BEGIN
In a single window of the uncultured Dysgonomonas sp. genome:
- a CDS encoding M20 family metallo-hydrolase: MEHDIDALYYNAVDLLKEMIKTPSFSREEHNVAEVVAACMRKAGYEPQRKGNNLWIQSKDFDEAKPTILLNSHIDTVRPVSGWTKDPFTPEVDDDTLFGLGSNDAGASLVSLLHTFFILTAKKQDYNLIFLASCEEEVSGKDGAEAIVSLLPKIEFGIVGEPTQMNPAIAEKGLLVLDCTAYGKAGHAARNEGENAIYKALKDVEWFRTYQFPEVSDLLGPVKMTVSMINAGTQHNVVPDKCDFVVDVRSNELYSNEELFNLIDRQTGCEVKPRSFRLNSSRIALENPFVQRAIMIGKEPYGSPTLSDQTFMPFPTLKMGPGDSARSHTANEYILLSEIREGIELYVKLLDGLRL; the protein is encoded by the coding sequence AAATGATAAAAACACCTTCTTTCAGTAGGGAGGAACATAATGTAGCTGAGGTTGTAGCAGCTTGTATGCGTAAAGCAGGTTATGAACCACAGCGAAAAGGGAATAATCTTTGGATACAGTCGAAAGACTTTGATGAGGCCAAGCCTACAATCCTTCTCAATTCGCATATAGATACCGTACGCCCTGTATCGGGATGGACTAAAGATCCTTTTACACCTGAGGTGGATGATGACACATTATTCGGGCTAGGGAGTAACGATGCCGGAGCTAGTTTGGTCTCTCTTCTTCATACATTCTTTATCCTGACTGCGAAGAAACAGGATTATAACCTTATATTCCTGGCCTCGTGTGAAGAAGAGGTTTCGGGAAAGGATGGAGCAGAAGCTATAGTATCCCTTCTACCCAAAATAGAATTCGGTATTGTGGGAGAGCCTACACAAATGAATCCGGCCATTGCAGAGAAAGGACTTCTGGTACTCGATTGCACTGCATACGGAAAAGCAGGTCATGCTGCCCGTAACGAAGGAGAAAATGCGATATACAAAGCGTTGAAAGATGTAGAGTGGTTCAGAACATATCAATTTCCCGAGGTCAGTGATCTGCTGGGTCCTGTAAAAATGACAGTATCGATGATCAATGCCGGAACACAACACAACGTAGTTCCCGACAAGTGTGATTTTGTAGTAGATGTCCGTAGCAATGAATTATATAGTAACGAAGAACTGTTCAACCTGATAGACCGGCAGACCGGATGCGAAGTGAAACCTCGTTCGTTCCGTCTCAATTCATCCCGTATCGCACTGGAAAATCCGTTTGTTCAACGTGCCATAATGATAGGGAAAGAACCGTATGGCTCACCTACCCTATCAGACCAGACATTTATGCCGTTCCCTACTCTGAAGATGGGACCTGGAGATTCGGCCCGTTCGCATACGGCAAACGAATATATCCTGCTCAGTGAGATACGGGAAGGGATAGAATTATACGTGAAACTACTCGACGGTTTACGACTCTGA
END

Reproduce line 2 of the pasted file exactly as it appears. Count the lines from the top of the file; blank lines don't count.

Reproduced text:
- a CDS encoding M20 family metallo-hydrolase: MEHDIDALYYNAVDLLKEMIKTPSFSREEHNVAEVVAACMRKAGYEPQRKGNNLWIQSKDFDEAKPTILLNSHIDTVRPVSGWTKDPFTPEVDDDTLFGLGSNDAGASLVSLLHTFFILTAKKQDYNLIFLASCEEEVSGKDGAEAIVSLLPKIEFGIVGEPTQMNPAIAEKGLLVLDCTAYGKAGHAARNEGENAIYKALKDVEWFRTYQFPEVSDLLGPVKMTVSMINAGTQHNVVPDKCDFVVDVRSNELYSNEELFNLIDRQTGCEVKPRSFRLNSSRIALENPFVQRAIMIGKEPYGSPTLSDQTFMPFPTLKMGPGDSARSHTANEYILLSEIREGIELYVKLLDGLRL; the protein is encoded by the coding sequence AAATGATAAAAACACCTTCTTTCAGTAGGGAGGAACATAATGTAGCTGAGGTTGTAGCAGCTTGTATGCGTAAAGCAGGTTATGAACCACAGCGAAAAGGGAATAATCTTTGGATACAGTCGAAAGACTTTGATGAGGCCAAGCCTACAATCCTTCTCAATTCGCATATAGATACCGTACGCCCTGTATCGGGATGGACTAAAGATCCTTTTACACCTGAGGTGGATGATGACACATTATTCGGGCTAGGGAGTAACGATGCCGGAGCTAGTTTGGTCTCTCTTCTTCATACATTCTTTATCCTGACTGCGAAGAAACAGGATTATAACCTTATATTCCTGGCCTCGTGTGAAGAAGAGGTTTCGGGAAAGGATGGAGCAGAAGCTATAGTATCCCTTCTACCCAAAATAGAATTCGGTATTGTGGGAGAGCCTACACAAATGAATCCGGCCATTGCAGAGAAAGGACTTCTGGTACTCGATTGCACTGCATACGGAAAAGCAGGTCATGCTGCCCGTAACGAAGGAGAAAATGCGATATACAAAGCGTTGAAAGATGTAGAGTGGTTCAGAACATATCAATTTCCCGAGGTCAGTGATCTGCTGGGTCCTGTAAAAATGACAGTATCGATGATCAATGCCGGAACACAACACAACGTAGTTCCCGACAAGTGTGATTTTGTAGTAGATGTCCGTAGCAATGAATTATATAGTAACGAAGAACTGTTCAACCTGATAGACCGGCAGACCGGATGCGAAGTGAAACCTCGTTCGTTCCGTCTCAATTCATCCCGTATCGCACTGGAAAATCCGTTTGTTCAACGTGCCATAATGATAGGGAAAGAACCGTATGGCTCACCTACCCTATCAGACCAGACATTTATGCCGTTCCCTACTCTGAAGATGGGACCTGGAGATTCGGCCCGTTCGCATACGGCAAACGAATATATCCTGCTCAGTGAGATACGGGAAGGGATAGAATTATACGTGAAACTACTCGACGGTTTACGACTCTGA